Every woman you know is going to go through menopause someday. Basically, menopause is the tampon-free time time in a woman’s life. Sounds breezy, right? Who wouldn’t want to live without her period? Well, the transition from the tampon-wearing time in your life to the tampon-free time can get quite rocky and extremely challenging.
The Process Begins With Perimenopause
Perimenopause generally lasts from six to ten years, a time that is often filled with all sorts of not-so-fun symptoms that we typically associate with the word menopause (more on that below). Technically, perimenopause is not over until a woman has not had her period for twelve months in a row. At that point, you hit what is often referred to as postmenopause. Unfortunately the term menopause is often used to describe the perimenopausal stage and/or the postmenopausal stage. This can get quite confusing, so I call the overall experience and time in our lives PM&M. The important thing to understand is that menopause, generally speaking, is a process, and each woman’s experience is unique.
When Does Menopause Begin?
Perhaps the most common myth about menopause is that it doesn’t occur until you’re old. That is so NOT TRUE! Most women first begin to experience perimenopause in their early to mid-forties. Some women begin to have symptoms in their thirties, which can result in premature menopause or early menopause. Keep in mind that these are relative terms. Everyone is different, and there are many factors that contribute to menopausal timing, including genetics and medical and surgical history (women who undergo a hysterectomy traditionally jump right into menopause).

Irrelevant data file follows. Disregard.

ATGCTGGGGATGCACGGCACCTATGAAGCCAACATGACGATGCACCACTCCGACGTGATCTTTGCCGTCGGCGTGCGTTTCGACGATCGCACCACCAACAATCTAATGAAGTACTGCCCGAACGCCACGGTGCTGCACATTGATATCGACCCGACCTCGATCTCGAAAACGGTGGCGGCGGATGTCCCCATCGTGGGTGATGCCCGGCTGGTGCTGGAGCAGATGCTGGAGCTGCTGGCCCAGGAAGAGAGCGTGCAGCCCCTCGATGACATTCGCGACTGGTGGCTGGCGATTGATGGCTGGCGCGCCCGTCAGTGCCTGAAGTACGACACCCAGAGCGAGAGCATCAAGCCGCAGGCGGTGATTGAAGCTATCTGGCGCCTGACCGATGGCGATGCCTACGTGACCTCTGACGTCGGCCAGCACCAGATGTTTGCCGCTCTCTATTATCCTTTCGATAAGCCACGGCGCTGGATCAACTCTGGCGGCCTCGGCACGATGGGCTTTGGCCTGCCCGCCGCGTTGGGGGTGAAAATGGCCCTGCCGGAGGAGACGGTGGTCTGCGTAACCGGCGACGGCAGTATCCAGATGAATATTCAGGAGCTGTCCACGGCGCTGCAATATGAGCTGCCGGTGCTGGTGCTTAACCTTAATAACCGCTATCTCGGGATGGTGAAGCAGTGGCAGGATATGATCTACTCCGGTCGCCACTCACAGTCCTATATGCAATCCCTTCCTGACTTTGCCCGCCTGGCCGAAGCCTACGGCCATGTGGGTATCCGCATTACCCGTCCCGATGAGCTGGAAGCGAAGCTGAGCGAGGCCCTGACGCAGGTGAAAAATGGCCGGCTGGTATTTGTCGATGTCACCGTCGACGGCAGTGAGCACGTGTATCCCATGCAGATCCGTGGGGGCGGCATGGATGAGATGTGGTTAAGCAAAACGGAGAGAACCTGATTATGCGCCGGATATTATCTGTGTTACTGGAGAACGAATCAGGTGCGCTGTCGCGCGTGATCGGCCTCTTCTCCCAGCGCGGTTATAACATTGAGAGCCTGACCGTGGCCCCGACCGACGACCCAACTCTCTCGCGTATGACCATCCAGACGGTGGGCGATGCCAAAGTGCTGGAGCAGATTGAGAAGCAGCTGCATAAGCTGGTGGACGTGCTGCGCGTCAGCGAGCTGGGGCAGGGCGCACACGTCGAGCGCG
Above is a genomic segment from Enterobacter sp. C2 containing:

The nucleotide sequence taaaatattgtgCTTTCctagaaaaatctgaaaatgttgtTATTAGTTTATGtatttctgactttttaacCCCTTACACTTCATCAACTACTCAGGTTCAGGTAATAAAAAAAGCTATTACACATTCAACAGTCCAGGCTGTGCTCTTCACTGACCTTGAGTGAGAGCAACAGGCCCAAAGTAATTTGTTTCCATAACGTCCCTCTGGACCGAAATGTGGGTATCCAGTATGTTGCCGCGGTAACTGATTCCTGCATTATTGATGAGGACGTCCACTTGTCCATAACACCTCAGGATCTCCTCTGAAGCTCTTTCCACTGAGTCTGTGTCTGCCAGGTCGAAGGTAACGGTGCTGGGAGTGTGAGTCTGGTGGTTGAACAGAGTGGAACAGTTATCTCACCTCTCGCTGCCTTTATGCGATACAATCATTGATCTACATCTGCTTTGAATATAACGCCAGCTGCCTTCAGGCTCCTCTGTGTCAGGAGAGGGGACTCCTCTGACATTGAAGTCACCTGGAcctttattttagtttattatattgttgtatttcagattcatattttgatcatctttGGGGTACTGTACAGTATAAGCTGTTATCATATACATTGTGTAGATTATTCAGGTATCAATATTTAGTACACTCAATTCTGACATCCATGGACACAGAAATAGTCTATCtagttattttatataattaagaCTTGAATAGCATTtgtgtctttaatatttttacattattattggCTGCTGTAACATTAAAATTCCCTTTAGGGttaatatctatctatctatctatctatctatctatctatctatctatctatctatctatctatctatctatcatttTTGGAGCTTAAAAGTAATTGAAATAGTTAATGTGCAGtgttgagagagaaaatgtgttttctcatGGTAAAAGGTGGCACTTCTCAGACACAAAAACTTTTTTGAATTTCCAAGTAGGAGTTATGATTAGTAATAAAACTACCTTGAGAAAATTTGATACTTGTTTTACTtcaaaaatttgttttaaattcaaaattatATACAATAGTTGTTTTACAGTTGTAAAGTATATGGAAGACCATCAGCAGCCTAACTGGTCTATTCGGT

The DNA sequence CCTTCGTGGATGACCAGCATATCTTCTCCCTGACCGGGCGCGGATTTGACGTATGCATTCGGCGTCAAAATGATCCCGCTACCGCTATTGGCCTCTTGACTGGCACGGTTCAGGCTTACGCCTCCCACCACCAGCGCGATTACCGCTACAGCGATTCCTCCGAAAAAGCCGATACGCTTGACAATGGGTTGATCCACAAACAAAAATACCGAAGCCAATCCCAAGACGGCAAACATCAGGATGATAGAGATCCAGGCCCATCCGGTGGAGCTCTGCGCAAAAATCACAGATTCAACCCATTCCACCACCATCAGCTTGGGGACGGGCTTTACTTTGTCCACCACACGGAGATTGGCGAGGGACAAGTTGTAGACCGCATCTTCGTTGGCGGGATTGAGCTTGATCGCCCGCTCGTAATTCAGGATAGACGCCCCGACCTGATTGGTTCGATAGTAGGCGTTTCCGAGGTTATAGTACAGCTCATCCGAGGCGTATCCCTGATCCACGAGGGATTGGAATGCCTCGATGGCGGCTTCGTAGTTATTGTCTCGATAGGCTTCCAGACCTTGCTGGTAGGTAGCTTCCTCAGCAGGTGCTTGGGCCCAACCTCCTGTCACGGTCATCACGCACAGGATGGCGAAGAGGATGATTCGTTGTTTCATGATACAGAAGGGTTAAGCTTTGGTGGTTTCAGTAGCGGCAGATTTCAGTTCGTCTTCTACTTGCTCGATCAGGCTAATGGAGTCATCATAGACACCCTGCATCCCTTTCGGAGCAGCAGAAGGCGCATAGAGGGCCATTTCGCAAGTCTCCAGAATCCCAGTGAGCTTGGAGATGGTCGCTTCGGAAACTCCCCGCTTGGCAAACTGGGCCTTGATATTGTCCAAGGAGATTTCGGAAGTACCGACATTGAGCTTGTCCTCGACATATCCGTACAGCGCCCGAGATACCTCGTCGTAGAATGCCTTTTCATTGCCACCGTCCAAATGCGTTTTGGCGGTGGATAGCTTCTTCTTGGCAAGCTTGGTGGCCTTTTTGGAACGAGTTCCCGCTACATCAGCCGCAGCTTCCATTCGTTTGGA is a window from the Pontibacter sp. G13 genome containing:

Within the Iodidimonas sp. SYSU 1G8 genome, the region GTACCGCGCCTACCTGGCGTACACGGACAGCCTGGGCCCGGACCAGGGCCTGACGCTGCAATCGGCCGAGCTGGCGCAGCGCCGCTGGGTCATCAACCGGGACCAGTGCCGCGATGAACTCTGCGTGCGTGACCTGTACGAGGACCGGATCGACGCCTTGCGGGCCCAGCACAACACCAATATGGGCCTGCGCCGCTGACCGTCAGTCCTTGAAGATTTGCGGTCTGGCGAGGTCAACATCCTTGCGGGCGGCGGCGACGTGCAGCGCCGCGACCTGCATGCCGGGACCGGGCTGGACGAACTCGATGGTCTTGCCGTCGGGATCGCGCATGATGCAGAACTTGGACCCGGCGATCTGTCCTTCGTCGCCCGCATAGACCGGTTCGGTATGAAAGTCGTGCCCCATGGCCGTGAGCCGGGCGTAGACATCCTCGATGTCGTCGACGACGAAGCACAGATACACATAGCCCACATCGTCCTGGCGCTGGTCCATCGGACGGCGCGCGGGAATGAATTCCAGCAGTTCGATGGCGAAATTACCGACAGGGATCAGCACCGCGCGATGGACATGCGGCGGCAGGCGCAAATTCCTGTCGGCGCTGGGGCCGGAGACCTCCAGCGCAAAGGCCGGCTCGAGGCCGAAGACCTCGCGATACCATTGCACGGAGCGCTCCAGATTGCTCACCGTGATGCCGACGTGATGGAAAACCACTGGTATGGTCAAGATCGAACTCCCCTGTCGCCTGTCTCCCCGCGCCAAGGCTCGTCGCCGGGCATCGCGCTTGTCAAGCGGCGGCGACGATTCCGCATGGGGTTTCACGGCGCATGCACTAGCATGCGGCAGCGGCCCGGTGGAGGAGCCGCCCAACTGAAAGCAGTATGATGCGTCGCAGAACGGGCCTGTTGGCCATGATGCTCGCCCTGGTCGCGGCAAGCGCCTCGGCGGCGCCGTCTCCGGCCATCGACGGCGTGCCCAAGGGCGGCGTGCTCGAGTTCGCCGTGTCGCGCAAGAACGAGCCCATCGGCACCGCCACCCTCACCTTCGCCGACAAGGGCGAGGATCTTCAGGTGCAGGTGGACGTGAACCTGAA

There are many symptoms typically associated with perimenopause and menopause. Each woman may experience one or many of these to different degrees. Some breeze through perimenopause with few symptoms, while others deal with a tremendous amount of challenges. It is so important to use the Menopause Symptoms Chart (available inside every copy of Shmirshky: the pursuit of hormone happiness) to keep track of your symptoms to help you effectively communicate with your doctor about how you feel. Here are some of the major perimenopause symptoms (commonly referred to as menopause symptoms) that you might experience:
memory lapses (sticky notes aplenty)
unusually depressed or withdrawn
overall sense that I’m not OK
tense (like a rubber band ready to snap)
bursts of anger
low sex drive
oddly dry skin
sore or ballooning breasts
increased chin whiskers
hot flashes or flushes
weight gain (shrinking pants)
stiffness, aches, and pains
excessive shmirshky discharge
breakthrough shmirshky bleeding
dry shmirshky (sex hurts)
harder to reach orgasm
Want to know more about the perimenopause and menopause (PM&M) experience? Pick up a copy of Shmirshky: the pursuit of hormone happiness, the first book on menopause of its kind. You’ll find more menopause facts, stories, real-life experiences, and plenty of real talk about perimenopause and menopause to help you through your journey.